You are viewing 1 of 2 articles without an email address.


All our articles are free to read, but complete your details for free access to full site!

Already a Member?
Login Join us now

Mapping platform joins open source foundation

The Urban Computing Foundation will host and govern Mapzen, which aims to develop a truly open platform for mapping, search, navigation, location and transit data.

LinkedInTwitterFacebook
The Foundation wants to expand the adoption of open source urban computing
The Foundation wants to expand the adoption of open source urban computing

The Urban Computing Foundation (UCF), a forum for developers to collaborate on and build a common set of open source tools connecting cities, autonomous vehicles and smart infrastructure, is to host and govern the mapping platform Mapzen.

 

It will enable the Foundation to further expand the ecosystem of open source urban computing software and tools. Contributors to the UCF include Carto, Facebook, Google, Here Technologies, IBM, Interline, Sidewalk Labs, StreetCred Labs, Uber and UC San Diego.

 

Reimagining mapping

 

Mapzen was originally created in 2013 by map industry veterans in combination with architects, urban planners, film-makers, video game developers, artists and more. Its aim is to empower organisations of all sizes to reimagine what’s possible with cartography. It became a Linux Foundation project in January 2019.

 

“Mapzen encompasses a half dozen independent projects and communities, collectively developing a truly open platform for mapping, search, navigation, location and transit data," said Travis Gorkin, Uber data visualisation lead and Urban Computing Foundation TAC contributor.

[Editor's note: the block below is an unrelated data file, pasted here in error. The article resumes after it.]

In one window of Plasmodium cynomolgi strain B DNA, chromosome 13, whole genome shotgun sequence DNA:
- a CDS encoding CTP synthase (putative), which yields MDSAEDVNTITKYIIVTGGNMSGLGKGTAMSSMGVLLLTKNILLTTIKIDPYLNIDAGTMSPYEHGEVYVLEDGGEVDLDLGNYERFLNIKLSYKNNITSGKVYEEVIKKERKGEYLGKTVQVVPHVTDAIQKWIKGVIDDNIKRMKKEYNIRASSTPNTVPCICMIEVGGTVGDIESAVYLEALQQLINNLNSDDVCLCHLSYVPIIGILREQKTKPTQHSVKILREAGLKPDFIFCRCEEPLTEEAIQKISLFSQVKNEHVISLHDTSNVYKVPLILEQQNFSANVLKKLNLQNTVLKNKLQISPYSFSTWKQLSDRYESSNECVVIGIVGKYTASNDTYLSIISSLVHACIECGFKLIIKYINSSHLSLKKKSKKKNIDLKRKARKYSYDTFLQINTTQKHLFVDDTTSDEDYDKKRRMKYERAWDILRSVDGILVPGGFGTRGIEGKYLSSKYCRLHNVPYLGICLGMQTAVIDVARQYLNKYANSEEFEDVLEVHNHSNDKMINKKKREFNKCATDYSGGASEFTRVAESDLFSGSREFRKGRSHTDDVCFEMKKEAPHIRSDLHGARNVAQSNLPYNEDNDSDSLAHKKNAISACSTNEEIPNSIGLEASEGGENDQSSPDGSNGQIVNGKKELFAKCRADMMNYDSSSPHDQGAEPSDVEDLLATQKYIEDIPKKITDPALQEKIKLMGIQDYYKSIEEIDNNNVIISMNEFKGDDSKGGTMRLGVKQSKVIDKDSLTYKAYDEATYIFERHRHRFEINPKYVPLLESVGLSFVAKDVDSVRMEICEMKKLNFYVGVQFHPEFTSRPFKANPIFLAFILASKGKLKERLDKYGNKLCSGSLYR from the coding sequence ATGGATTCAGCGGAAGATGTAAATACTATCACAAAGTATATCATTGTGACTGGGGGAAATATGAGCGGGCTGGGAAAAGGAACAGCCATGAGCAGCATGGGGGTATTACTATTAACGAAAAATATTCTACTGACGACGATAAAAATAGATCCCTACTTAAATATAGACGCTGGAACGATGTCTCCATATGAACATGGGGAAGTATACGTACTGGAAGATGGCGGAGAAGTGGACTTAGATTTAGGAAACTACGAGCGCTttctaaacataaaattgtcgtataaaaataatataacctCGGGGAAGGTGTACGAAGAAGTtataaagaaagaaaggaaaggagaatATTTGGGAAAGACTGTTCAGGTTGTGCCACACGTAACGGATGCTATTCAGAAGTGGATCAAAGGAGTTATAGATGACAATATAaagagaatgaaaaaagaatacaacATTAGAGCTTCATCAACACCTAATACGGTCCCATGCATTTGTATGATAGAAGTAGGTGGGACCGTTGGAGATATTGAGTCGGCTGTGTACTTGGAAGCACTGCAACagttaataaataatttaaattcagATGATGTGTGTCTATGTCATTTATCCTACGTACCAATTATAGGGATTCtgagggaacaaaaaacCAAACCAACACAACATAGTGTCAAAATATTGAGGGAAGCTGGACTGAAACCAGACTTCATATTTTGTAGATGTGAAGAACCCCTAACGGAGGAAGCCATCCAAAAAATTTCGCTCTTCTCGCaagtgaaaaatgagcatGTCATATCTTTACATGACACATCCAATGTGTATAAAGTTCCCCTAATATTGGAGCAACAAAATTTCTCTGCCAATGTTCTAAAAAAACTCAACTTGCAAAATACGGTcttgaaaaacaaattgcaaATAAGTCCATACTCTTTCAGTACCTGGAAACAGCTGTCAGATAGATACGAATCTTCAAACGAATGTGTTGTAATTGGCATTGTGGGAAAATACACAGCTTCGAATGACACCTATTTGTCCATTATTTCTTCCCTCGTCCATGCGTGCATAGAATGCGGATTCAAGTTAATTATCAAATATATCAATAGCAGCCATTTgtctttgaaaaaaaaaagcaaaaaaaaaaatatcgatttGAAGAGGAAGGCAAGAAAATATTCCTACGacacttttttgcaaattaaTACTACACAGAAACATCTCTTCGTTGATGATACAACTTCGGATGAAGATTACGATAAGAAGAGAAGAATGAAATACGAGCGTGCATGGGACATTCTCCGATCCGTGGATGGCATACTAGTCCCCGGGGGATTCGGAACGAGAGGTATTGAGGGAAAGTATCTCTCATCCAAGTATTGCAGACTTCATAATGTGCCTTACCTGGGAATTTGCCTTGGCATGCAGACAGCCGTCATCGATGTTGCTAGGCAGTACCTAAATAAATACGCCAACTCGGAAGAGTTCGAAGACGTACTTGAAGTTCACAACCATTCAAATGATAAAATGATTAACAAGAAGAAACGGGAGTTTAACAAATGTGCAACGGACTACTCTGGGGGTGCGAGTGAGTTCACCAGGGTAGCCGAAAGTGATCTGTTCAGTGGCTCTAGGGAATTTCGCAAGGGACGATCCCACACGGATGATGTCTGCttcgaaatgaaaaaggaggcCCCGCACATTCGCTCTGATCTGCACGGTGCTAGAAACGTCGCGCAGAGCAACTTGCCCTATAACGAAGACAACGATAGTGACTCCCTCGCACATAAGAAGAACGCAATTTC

Projects are focused on the core components of geo platforms, including search, rendering, navigation and data. It gives developers access to open data and tools that can be used to build vibrant maps equipped with real-time services.

 

"In challenging times for cities everywhere, we believe that making location software and data open and accessible is important work that can help in large and small ways."

 

Projects are licensed under the MIT licence and supported by developers at companies such as Eventbrite, Foursquare, Mapbox, The World Bank, Snapchat, Here Technologies and Mapillary. They include Transitland, a community-edited data service aggregating transit networks across metropolitan and rural areas around the world.

 

"Mapzen is excited to join the Urban Computing Foundation to continue our work on open source mapping tools alongside other great companies and developers," said Randy Meech, CEO, StreetCred Labs.

 

"In challenging times for cities everywhere, we believe that making location software and data open and accessible is important work that can help in large and small ways."

 

Current Mapzen projects include:

  • Pelias: distributed full-text geographic search engine
  • Tangram: libraries for rendering 2D and 3D maps with WebGL/OpenGL ES and vector tiles
  • Tilezen: libraries to generate vector tiles for global map display
  • Transitland: community-edited data service aggregating transit networks across metropolitan and rural areas around the world
  • Valhalla: global, multi-modal routing engine for turn-by-turn navigation services
  • Who’s on First: gazetteer or big list of places, each with a stable identifier and descriptive properties.

The Urban Computing Foundation was established in 2019 to provide a neutral forum for accelerating open source and community development that improves mobility, safety, road infrastructure, traffic congestion and energy consumption in connected cities. As well as Mapzen, it also hosts the Kepler.gl project, an open source geospatial analysis tool created to build large-scale data sets.

 

You might also like:

 

 

LinkedInTwitterFacebook
Add New Comment
You must be a member if you wish to add a comment - why not join for free - it takes just 60 seconds!